She keeps telling me she has a boyfriend, as if by that saying that it nullifies everything she has been doing to my friends and me all night. If I was a good person I would’ve scolded her, told her she shouldn’t be doing this, and take her home so she can get some rest. If I was a good person, I would’ve done that, but I‘m not, and as I spent myself inside her eager mouth her boyfriend was the last thing on my mind. I feel her swallow and I slowly sit back, watching Evan finish fucking her, slightly jealous. I play with her nipples, stiff on her bouncing tits, but she doesn’t seem to notice. This makes me suddenly angry. I pinch, to the threshold of pain, heightened by the twenty-five-year-old distraction pumping in and out of her. My hand moves up to her throat and wraps tightly around it. For a moment her eyes turn to me, her face in a kind of grimace. I smile, wanting to tell her, “I don’t want you to cum. I don’t want you to derive any pleasure from this.” I release her neck, caress her sweaty cheek and forehead, and allow my hand one more pass over her body before I get up and start to put my clothes on. I do it quickly; I don’t want to see my friend cum, either.
Outside, Joey’s already smoking, staring out into the night. I go out and join him, asking what he was looking at as I carefully pry the cigarette from his hand. He says he isn’t looking at anything, that he’s just got a lot on his mind. He always gets like this after one of our group jobs. Come to think of it…
“Do you ever have sex outside of us?”
“I mean, this. These.” I somehow can’t say it, and can only allude to what just happened.
“No, I know what you mean, but why do you ask?”
He brings his hand up, silently asking for his cigarette back, but I ignore him and take another drag.
“I’m just wondering if you ever have sex where it’s just you and one other…person,” I say, using my words carefully. I have a feeling he’s homosexual; I always see him checking out Evan or myself. I wouldn’t mind trying it out some time, but not Joey, or Evan, for that matter. Maybe somebody who looked just like Joey, without those ears. They stick out too much.
“Of course, why?” He gives me a fake smirk, obviously irritated, and reaches again for his cigarette, which I again put in my mouth. I can’t tell if his humor is deadened by his lack of nicotine or his shame.
“You shouldn’t feel ashamed if-” you’re gay “-you don’t.”
He gives up trying to get his cigarette back and lights up a new one. “What makes you think I can’t? I can get girls to do us easily enough when we go out.”
I want to tell him that it’s not him they want to fuck, but Even, and that once every two or three months is not “every time we go out,” but I just toss his, my, cigarette on the ground and stamp it out. There’s a sound coming from inside the house, but I’m already headed to my car so I can get out of there, so I never figure out what actually made it.
Driving, I think about that girl. Did she say she had a boyfriend as a pitiful defense against us? Her nature? Whatever, it doesn’t matter.
Home again. This place makes me feel like what just happened was a dream. I’m actually happy. Half a bottle of whiskey later, I begin to feel normal again.
I wake up with a start the next morning to the sound of the phone ringing by my head. It takes me a moment to realize I’d slept on the couch again. Reaching above my head to grab the house phone I see that I had neglected to take my watch off and that it had rotated during the night. The face is now on my wrist, slightly off-center. It’s a little after eleven o’clock. Shit.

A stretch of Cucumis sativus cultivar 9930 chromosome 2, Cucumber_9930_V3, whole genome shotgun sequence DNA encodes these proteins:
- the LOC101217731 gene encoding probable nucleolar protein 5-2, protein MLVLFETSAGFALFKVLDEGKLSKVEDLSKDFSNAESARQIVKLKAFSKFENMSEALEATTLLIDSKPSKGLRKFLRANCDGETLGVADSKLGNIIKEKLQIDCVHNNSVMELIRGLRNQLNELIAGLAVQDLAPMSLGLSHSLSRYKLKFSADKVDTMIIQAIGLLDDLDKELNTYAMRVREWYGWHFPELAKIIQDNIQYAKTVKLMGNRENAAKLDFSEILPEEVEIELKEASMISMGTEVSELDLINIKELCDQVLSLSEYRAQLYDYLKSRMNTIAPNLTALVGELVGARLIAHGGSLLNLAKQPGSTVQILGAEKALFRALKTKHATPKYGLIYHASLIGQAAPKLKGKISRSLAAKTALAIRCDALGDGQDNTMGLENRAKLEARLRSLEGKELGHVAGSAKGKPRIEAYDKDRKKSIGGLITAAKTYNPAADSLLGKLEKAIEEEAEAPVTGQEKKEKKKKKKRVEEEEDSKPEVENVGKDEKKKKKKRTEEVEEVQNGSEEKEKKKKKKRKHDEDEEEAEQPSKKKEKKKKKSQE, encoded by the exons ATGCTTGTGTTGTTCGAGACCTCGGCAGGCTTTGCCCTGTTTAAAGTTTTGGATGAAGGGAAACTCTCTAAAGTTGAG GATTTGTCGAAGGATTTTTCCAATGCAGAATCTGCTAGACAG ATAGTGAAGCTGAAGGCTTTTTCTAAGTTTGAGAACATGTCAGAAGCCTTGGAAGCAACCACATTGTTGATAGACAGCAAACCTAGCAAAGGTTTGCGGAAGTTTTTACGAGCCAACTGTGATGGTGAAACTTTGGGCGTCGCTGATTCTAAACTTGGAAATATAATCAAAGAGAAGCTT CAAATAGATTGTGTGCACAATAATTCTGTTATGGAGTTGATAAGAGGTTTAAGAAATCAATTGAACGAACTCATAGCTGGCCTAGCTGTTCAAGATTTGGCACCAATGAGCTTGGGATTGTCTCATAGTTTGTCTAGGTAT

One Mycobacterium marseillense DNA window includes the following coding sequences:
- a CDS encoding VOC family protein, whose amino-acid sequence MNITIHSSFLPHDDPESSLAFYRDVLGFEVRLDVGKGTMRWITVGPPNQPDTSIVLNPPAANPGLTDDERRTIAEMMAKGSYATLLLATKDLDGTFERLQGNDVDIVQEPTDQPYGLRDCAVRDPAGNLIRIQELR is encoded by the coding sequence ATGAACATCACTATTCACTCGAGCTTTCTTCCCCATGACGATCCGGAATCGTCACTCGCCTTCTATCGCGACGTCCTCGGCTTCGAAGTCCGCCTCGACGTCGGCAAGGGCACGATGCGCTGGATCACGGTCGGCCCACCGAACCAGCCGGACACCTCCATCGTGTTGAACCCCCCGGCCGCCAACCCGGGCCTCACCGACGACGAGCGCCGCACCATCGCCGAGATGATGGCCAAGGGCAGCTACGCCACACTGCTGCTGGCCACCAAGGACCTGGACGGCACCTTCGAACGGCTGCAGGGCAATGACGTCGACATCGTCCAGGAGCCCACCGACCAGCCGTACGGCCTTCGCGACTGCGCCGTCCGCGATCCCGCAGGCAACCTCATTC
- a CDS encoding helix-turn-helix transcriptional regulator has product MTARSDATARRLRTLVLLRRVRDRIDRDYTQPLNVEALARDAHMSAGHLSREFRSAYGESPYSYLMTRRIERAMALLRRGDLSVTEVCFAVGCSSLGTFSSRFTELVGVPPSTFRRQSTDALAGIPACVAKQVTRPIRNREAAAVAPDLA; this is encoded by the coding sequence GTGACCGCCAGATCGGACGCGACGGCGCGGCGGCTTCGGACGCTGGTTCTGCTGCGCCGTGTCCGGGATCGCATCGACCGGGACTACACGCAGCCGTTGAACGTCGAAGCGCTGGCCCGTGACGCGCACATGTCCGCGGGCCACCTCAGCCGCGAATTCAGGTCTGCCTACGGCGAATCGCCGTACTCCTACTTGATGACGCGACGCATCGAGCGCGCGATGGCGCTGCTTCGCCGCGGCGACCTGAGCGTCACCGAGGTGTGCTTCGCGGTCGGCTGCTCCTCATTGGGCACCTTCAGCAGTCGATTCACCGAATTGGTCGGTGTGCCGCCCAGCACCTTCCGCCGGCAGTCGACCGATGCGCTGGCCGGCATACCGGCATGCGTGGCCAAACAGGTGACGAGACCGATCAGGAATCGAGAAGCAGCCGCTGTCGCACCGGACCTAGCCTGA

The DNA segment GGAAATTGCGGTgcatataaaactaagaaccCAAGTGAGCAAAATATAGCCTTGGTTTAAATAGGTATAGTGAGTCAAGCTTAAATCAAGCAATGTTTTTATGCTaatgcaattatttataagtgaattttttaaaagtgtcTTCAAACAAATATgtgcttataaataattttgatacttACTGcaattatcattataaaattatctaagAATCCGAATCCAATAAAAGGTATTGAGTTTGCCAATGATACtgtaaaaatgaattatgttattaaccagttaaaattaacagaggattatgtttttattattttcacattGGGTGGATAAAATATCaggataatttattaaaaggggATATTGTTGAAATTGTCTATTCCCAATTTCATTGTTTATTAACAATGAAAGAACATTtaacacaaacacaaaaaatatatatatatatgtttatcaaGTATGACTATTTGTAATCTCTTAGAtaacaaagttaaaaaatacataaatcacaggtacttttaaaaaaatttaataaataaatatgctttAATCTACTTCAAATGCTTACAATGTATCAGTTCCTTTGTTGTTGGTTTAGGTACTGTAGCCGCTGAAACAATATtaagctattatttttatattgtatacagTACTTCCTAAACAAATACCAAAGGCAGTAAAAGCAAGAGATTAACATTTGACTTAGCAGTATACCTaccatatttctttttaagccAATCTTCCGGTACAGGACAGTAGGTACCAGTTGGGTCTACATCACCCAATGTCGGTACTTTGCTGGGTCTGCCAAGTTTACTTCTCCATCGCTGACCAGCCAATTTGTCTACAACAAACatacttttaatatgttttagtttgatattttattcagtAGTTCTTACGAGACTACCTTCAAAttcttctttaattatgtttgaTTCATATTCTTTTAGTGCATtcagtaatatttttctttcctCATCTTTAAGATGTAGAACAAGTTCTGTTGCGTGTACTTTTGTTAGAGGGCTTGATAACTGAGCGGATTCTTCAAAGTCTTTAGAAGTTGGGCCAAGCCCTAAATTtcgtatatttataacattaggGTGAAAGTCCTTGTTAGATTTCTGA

“Hello,” I answer, knowing my angry girlfriend, Josie, is on the other end, angry because I was supposed to meet her for lunch at eleven. As soon as her familiar pitch kicks in, I let my mind go blank. I try to remember if there was any weed left. Once I remember I don’t, I feel like telling her about last night, but she doesn’t give me a chance to speak. She tells me she’s sick of me, and never wants to see me again. Before I can hang up the phone, she does the same, and I hear the dial tone for a moment before the phone hits the receiver. It doesn’t quite stay hooked, and clatters to the glass end table it’s sitting on. The sound pushes me over the edge, but by the time I sit up to throw the whole thing against the wall my anger is gone, and all that’s left is a desire to eat some shitty Chinese food.
I’m sitting in my car looking over the weed a guy I know at Lou’s Chinese packed in my carry-out bag along with a container of General Tso’s chicken. I immediately see that it wasn’t worth what I paid for it, but there’s enough to last me the next few days until my regular guy can get back to me. He said he was out this week, which may be a lie, but I don’t know him well enough to try and push the issue. Maybe if I did, though, he wouldn’t have held out on me in the first place, but every time I meet with him his body odor cuts through the smell of even the best grass. Plus, he listens to really shitty music.
The full repercussions of Josie breaking up with me hit as I sit at home alone with an empty container of Chinese food and my second bowl of weed sitting in front of me. I don’t know if I can be truly happy outside the context of a relationship. Half of the fun I got out of my nights with Joey and Evan came from my having a girlfriend to run around on. Could they be fun in and of themselves? Maybe. Probably. I don’t know. That’s what scares me. Can I continue, if it’s strictly hollow pleasure-seeking? Do I need to change my habits, try and make a “better” life for myself? These are questions I know the answers to, but don’t want to face right now. I load up another bowl to smoke by myself. I don’t know what else to do right now. I don’t know how to change. I keep falling back on my old routines, what I’m used to, what I’m familiar with, but she was a part of that routine. Without her, I feel lost, empty. The desire to go back out to the bars is increasing, almost manic, and it’s only two in the afternoon. Only regulars and drunks are out at this time of day, and I know I don’t want that. What do I want? What do I really want? Honestly–
–want to be close to somebody right now. Not emotionally close, or any of that shit, just physically close. I want to feel their warmth. I want to be able to reach out and feel their skin and not have them shy away in revulsion. I want to hear them breath, put my head on their chest and listen to their heart beat. I should give Joey a call.